Coal blockade brings climate commitment

Feature story - 20 October, 2008
The Quit Coal tour was back in action this weekend in Italy. Activists showed up at the E.ON owned Fiume Santo coal-fired power station to let Sardinia and E.ON know their plan to expand coal capacity in the region wouldn’t go unnoticed.

Coal is the most polluting of fossil fuels, responsible for a third of global greenhouse emissions.

The activists' message certainly didn't go unnoticed. Activists stoppedthe two conveyor belts delivering coal into the furnace of the coal firedplant. While climbers maintained a 14 hour occupation of the conveyor belt anda net secured net below, the regional environmental minister met with us. He promised the regional governmentwould revise its energy plans to meet EU climate protection targets.

Building the wrong capacity

In a time where we should be lookingtowards renewable energy, local authorities in Sardiniahave plans to expand the coal capacity in the region. Together with E.ON - oneof the largest utilities companies in Europe -the local authorities plan to convert two older units at the plant from oil tocoal. E.ON also plans to invest €50 billion in the next two years to increase energygeneration capacity. They plan to build eight new coal plantsin Germany, Belgium, the UKand the Netherlands(costing around €1.2 billion each) and to construct another 2000 mega-watts ofcoal-fired capacity in the rest of the EU.

Europe must quit coal

It's time for the government and companies like E.ON to start actingresponsibly.They need to stop investingmillions of Euros in new coal stations and instead invest in renewable energy. The Sardinian authorities are taking thefirst step towards climate protection by committing to meet and exceed thetarget for 20 per cent renewable energy by 2020.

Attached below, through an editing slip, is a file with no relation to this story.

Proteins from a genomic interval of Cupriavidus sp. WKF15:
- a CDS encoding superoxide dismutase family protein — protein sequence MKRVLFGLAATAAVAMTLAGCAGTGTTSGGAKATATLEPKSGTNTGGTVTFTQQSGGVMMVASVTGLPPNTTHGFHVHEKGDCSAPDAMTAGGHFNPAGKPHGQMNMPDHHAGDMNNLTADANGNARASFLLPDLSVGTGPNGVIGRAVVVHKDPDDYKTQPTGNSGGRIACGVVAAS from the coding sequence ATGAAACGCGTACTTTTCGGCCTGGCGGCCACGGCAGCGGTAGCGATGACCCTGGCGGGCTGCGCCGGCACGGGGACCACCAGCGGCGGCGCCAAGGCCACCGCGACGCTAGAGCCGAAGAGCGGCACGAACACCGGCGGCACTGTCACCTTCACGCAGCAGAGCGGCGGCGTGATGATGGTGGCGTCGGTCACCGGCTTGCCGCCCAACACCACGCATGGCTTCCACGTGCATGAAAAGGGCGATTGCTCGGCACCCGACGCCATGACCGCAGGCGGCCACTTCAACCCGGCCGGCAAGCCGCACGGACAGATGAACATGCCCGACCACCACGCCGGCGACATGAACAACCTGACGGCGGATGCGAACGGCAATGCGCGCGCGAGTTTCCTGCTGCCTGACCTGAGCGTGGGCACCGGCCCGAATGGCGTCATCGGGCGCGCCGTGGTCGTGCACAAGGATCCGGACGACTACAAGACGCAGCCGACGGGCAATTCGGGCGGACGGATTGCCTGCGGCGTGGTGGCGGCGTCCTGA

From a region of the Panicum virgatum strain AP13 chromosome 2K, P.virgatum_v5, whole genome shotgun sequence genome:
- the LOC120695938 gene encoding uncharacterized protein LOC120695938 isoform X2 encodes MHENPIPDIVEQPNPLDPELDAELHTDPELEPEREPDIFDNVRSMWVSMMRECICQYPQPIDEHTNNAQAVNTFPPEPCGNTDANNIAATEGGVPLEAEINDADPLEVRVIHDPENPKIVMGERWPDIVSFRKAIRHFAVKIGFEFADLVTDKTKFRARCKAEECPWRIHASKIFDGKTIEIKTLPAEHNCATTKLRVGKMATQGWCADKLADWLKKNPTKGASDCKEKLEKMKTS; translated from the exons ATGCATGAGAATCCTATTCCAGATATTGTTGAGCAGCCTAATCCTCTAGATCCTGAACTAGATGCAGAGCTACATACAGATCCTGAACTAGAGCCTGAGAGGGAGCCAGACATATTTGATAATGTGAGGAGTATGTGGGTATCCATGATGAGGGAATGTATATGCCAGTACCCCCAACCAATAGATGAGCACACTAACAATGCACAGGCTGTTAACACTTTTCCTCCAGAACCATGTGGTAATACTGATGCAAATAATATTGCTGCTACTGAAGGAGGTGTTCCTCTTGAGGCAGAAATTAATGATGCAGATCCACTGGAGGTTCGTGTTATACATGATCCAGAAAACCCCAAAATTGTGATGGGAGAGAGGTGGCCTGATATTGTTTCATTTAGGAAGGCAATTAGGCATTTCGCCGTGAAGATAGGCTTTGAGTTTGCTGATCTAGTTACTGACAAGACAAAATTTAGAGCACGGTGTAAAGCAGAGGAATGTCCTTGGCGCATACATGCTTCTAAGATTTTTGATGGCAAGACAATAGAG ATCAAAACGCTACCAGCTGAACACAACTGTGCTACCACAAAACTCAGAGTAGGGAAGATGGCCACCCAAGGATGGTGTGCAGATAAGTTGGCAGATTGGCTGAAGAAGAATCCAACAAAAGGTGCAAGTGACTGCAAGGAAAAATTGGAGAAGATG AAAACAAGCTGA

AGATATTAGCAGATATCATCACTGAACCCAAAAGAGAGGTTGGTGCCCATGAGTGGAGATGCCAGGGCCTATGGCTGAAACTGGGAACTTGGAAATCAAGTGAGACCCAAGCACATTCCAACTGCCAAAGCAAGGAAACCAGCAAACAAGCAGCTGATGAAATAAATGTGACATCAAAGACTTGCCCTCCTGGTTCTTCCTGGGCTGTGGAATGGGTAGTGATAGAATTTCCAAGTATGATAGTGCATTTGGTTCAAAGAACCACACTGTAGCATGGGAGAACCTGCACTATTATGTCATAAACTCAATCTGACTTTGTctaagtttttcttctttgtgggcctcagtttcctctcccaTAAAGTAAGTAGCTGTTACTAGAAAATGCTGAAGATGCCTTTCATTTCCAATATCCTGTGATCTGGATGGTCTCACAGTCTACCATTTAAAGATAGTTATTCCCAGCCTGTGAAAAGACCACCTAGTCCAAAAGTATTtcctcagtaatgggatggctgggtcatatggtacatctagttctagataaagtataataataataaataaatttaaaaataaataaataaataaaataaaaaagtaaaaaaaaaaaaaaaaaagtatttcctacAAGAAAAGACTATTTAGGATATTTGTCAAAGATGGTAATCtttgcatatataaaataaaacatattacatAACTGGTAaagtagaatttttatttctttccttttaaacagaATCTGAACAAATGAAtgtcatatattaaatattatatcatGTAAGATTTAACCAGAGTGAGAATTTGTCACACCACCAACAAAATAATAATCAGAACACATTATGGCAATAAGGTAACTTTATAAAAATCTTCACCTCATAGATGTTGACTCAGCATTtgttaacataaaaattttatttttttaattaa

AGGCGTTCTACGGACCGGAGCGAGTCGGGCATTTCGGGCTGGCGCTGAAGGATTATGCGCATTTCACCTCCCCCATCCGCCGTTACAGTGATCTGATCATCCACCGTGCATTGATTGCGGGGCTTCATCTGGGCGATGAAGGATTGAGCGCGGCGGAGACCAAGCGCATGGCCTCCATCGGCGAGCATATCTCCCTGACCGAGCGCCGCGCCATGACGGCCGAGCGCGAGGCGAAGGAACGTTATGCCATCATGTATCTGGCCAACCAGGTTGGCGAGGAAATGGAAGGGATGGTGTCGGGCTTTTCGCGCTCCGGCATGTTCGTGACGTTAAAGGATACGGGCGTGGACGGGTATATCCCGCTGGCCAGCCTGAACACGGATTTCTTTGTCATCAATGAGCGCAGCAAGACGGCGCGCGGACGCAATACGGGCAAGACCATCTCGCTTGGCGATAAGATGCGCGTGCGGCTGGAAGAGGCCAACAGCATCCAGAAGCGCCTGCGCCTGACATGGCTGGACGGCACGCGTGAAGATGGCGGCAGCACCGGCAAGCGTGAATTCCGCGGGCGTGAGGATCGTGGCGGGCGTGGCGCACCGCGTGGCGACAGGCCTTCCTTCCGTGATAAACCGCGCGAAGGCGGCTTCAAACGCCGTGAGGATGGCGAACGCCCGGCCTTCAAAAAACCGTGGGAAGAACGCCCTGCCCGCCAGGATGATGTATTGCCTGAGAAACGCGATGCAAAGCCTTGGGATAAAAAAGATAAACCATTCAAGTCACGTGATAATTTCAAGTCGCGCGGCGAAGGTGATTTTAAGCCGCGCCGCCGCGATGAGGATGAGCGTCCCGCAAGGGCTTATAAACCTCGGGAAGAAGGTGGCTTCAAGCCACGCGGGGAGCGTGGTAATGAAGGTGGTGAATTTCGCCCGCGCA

This autumn, the Greenpeace ships Rainbow Warrior and ArcticSunrise are bringing the 'Quit Coal' message to the Mediterranean and Europe. The expedition, from Israelto Poland, is happening in the run-up to crucial UN climate negotiations in Poznan, Poland,this December, where quitting coal will be essential to a meaningful deal tosave the climate.

Energy [R]evolution

If we're serious about stopping climate change we need an Energy[R]evolution. Greenpeace's Energy [R]evolution scenario shows how renewableenergy, combined with energy efficiency, can cut global CO2emissions by 50% and deliver half the world's energy needs by 2050.

Summary (7 pages) | Full report (96 pages) 


To maintain our independence, Greenpeace doesn't accept any donations from corporations or governments. We rely entirely on support from millions of people like you.